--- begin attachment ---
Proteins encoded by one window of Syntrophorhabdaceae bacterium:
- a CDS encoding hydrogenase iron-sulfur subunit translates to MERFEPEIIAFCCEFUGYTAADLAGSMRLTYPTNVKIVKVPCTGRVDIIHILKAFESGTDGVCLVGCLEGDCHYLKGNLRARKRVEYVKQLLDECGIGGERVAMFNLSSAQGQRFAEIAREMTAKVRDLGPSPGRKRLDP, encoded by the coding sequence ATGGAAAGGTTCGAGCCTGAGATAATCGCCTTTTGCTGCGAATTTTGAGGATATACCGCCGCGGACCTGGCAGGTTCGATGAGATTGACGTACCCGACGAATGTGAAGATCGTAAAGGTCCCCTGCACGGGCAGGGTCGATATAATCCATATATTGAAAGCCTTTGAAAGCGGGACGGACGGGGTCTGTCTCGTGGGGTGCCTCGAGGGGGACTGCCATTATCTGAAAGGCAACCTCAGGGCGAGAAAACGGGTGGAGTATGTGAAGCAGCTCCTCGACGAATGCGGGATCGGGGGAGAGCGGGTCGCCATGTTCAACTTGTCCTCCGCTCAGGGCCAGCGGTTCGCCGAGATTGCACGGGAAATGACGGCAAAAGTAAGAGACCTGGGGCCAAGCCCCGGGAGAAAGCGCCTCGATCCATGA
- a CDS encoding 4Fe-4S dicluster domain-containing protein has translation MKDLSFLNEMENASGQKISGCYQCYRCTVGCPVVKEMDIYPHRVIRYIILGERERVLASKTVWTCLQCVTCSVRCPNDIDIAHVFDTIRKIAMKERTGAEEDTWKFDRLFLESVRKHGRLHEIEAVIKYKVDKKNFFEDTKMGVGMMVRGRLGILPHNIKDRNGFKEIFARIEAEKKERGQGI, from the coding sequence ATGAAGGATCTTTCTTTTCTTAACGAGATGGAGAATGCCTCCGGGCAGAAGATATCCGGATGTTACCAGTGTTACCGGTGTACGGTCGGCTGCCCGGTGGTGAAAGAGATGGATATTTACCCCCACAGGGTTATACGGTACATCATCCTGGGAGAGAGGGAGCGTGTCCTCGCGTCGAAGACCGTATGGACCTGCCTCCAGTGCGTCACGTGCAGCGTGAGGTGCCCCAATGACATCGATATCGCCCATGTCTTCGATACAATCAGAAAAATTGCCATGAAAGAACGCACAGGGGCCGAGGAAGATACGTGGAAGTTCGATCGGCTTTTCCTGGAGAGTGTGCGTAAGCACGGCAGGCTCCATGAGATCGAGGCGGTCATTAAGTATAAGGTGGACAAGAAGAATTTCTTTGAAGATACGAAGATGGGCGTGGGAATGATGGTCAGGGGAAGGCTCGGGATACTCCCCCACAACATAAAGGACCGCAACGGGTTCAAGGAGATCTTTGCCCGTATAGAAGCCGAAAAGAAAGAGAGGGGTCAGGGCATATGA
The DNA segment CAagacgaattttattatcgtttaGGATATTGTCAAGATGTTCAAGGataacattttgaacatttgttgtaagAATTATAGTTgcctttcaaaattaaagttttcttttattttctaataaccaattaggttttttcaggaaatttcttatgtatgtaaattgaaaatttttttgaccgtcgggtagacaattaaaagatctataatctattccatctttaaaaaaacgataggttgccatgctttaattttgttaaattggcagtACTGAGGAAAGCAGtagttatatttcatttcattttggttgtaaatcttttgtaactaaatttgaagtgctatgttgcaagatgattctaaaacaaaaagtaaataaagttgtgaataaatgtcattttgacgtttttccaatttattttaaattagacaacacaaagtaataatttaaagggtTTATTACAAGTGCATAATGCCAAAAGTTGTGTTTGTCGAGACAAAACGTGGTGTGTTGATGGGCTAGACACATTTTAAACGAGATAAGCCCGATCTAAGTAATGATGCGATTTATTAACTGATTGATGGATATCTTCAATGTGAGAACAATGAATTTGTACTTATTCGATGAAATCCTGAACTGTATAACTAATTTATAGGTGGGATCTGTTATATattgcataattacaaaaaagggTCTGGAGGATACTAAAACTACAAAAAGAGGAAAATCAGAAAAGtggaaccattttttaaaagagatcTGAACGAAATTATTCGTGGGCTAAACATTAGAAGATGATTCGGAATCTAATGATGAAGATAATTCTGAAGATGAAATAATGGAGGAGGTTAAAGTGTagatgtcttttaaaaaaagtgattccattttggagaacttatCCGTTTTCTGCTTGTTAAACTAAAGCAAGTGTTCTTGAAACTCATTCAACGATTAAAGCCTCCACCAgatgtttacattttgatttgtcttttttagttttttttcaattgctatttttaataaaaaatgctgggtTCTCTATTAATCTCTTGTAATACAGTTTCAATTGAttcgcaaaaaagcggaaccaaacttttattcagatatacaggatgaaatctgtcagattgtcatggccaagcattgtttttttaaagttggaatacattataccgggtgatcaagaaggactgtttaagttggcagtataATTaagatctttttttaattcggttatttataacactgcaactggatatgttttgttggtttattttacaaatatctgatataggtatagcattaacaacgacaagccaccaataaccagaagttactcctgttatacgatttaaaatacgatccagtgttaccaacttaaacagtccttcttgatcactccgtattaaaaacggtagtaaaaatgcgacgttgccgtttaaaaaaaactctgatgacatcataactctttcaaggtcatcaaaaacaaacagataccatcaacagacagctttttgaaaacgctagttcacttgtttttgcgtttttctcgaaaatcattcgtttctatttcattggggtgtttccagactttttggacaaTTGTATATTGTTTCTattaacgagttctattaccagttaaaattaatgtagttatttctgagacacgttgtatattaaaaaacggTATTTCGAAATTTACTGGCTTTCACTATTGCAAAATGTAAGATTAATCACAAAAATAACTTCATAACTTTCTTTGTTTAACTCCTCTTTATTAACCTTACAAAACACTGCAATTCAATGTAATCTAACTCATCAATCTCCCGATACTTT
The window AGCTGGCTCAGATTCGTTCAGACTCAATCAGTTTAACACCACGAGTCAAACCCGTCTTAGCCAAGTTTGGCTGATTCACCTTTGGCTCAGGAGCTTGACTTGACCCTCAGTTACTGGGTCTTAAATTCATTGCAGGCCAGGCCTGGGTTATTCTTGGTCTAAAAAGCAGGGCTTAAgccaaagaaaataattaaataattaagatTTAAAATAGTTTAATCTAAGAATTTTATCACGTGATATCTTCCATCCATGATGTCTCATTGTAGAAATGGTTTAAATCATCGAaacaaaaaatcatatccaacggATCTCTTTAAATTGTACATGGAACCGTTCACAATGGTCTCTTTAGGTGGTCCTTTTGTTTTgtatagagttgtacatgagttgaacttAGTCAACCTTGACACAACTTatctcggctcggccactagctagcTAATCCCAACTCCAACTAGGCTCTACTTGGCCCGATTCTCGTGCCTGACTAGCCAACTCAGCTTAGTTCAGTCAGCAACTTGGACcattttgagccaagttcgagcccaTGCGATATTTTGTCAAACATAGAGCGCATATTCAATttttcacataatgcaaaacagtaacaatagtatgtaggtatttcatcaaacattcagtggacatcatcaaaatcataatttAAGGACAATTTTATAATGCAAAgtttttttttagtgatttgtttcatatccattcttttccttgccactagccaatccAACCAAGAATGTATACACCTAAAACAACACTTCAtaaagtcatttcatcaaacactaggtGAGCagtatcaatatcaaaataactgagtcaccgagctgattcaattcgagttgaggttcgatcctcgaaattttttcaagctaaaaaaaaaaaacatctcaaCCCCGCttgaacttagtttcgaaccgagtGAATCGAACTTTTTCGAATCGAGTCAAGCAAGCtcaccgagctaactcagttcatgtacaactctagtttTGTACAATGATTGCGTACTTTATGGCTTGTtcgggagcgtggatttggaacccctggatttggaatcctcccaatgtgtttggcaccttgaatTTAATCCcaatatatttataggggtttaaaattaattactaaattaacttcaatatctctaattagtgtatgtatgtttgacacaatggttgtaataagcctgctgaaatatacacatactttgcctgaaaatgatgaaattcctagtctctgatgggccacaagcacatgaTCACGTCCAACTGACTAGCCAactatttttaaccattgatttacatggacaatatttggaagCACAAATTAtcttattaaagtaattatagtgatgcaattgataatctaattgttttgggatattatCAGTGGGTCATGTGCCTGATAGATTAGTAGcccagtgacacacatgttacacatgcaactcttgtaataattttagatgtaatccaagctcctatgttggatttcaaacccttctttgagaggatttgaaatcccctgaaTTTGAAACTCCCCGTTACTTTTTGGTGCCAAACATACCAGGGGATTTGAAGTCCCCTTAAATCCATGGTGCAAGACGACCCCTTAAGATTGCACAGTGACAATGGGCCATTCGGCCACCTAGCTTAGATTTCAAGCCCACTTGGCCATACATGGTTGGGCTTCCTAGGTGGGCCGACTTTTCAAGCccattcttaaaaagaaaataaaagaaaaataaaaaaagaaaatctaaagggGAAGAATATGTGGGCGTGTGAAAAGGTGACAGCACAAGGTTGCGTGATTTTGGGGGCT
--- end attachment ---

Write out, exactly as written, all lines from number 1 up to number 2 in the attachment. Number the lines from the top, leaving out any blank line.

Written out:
Proteins encoded by one window of Syntrophorhabdaceae bacterium:
- a CDS encoding hydrogenase iron-sulfur subunit translates to MERFEPEIIAFCCEFUGYTAADLAGSMRLTYPTNVKIVKVPCTGRVDIIHILKAFESGTDGVCLVGCLEGDCHYLKGNLRARKRVEYVKQLLDECGIGGERVAMFNLSSAQGQRFAEIAREMTAKVRDLGPSPGRKRLDP, encoded by the coding sequence ATGGAAAGGTTCGAGCCTGAGATAATCGCCTTTTGCTGCGAATTTTGAGGATATACCGCCGCGGACCTGGCAGGTTCGATGAGATTGACGTACCCGACGAATGTGAAGATCGTAAAGGTCCCCTGCACGGGCAGGGTCGATATAATCCATATATTGAAAGCCTTTGAAAGCGGGACGGACGGGGTCTGTCTCGTGGGGTGCCTCGAGGGGGACTGCCATTATCTGAAAGGCAACCTCAGGGCGAGAAAACGGGTGGAGTATGTGAAGCAGCTCCTCGACGAATGCGGGATCGGGGGAGAGCGGGTCGCCATGTTCAACTTGTCCTCCGCTCAGGGCCAGCGGTTCGCCGAGATTGCACGGGAAATGACGGCAAAAGTAAGAGACCTGGGGCCAAGCCCCGGGAGAAAGCGCCTCGATCCATGA